You’re absolutely right. How can you pin someone down if they will not appear in a diverse public forum? Preaching to the “choir” so to speak, carries with it no risk of opposition, leaving you room to demonize your opponents with
    I love the TV news presentations of stem cell research. They never show a complete representation of what an embryo actually is, which leads people to believe scientists wish to abort fully-formed fetuses in order to harvest the stem cells they need.
    But the media is well-known for equating expertise poorly. “Now, we have to get both sides, so we’ll invite Pastor Jim of Deep South Baptist Church to debate evolution with Richard Dawkins.” It’s not really that extreme, but you get my point.

  2. natural cynic says:

    Searching for a way to project one’s own victimhood is such a common human trait. Sometimes it may actually be true, but more often it is used to cover up one’s own inadequacies. The meme of Muslim victimhood was seen most clearly with the protests against the cartoons portraying Muhammad in an unfavorable light. Osama effectively uses the meme of crusader domination to his advantage. The plight of poor little noble Israel has been used for decades to elicit sympathy and support. Now the eschatological and neocon memes have been added support to an obviously superior military power that still banks on sympathy. One thing that I think is keeping ID/creationism going is the idea that they think they are fighting this noble, uphill battle against some evil, atheistic foe. It certainly happens in sports – The Red Sox were celebrated for their victory two years ago [still waiting for justice for the Cubs]. People mostly want to be percieved as the noble underdog even when they are obviously the overdog.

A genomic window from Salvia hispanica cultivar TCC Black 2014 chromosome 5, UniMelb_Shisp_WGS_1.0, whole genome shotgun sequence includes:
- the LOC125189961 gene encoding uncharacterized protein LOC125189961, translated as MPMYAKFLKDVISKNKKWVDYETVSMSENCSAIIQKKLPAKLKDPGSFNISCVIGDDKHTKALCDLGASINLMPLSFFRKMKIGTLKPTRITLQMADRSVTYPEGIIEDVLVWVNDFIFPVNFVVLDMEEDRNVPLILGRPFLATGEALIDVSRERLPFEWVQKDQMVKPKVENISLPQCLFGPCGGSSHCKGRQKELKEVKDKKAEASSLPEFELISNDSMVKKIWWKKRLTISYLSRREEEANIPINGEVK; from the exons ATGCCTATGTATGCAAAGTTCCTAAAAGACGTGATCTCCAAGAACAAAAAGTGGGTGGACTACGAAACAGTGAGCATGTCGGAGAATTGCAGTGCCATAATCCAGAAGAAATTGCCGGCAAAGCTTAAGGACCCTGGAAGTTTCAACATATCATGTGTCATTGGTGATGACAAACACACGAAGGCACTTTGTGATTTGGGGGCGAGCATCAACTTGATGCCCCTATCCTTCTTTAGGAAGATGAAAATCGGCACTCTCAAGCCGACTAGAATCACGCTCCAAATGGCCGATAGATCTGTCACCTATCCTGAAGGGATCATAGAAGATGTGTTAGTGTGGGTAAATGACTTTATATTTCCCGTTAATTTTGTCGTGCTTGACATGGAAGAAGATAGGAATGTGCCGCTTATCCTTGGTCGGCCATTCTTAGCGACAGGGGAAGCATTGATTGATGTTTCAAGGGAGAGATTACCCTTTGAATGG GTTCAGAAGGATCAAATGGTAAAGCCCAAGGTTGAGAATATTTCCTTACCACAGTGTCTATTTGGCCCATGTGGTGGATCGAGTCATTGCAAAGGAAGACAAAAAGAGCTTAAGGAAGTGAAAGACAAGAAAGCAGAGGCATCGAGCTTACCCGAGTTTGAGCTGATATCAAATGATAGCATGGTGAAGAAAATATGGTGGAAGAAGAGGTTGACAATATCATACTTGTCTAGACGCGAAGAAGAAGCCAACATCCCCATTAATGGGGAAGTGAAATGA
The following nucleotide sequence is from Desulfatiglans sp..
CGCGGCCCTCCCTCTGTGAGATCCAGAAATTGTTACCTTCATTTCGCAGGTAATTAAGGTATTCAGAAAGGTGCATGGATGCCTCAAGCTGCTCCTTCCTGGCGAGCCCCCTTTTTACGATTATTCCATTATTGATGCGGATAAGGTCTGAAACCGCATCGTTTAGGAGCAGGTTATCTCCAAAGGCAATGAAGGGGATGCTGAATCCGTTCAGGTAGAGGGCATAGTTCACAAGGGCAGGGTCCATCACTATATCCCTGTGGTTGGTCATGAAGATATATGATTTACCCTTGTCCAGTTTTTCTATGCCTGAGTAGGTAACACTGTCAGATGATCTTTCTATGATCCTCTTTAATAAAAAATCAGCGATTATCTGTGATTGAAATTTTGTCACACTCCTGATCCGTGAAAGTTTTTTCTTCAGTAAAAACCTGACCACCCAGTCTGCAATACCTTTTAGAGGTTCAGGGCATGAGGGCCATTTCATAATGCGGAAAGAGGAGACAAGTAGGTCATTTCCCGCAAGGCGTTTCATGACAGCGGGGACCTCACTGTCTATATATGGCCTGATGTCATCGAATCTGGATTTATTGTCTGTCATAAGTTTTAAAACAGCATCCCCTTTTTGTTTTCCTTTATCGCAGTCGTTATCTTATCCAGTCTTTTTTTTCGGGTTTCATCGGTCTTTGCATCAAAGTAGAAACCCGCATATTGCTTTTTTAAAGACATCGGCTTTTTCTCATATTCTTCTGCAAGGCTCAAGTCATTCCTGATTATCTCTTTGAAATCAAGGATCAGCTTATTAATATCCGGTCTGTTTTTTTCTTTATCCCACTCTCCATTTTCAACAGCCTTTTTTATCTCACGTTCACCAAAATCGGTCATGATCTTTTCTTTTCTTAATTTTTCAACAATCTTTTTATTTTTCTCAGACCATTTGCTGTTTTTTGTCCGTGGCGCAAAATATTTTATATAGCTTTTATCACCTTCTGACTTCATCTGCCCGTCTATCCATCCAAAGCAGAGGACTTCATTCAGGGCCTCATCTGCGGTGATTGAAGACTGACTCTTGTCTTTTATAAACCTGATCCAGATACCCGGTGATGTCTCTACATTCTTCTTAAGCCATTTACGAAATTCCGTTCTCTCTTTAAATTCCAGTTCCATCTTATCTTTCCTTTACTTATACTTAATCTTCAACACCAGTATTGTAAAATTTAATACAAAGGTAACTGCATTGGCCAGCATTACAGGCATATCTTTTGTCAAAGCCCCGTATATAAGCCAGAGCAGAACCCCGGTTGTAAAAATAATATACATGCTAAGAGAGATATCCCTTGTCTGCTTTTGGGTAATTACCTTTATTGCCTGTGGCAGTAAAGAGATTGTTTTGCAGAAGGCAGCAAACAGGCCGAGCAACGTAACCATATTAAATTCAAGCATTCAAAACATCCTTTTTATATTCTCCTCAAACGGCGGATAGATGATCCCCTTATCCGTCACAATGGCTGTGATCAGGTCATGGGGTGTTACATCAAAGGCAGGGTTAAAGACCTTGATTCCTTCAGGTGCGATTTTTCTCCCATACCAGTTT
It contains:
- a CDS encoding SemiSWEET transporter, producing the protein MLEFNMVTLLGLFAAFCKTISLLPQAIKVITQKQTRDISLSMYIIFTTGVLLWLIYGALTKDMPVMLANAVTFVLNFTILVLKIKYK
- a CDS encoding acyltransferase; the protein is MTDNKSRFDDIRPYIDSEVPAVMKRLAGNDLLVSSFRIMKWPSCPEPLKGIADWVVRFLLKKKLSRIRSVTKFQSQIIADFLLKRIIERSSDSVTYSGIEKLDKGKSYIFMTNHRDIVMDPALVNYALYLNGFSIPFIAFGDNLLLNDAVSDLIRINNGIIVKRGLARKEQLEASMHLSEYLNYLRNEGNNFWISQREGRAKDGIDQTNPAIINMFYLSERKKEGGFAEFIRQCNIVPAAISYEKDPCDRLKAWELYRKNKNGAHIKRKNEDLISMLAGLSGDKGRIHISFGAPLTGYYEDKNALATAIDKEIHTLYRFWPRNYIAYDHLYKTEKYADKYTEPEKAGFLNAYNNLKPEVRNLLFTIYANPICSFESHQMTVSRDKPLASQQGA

3. Roger says:

    I am a Christian and my family has turned out more than a couple of church leaders, but the way I was raised taught me that there’s a difference between being persecuted for the sake of one’s religion and/or beliefs and running into trouble because of personal actions born of one’s own prejudice and lack of respect for another person.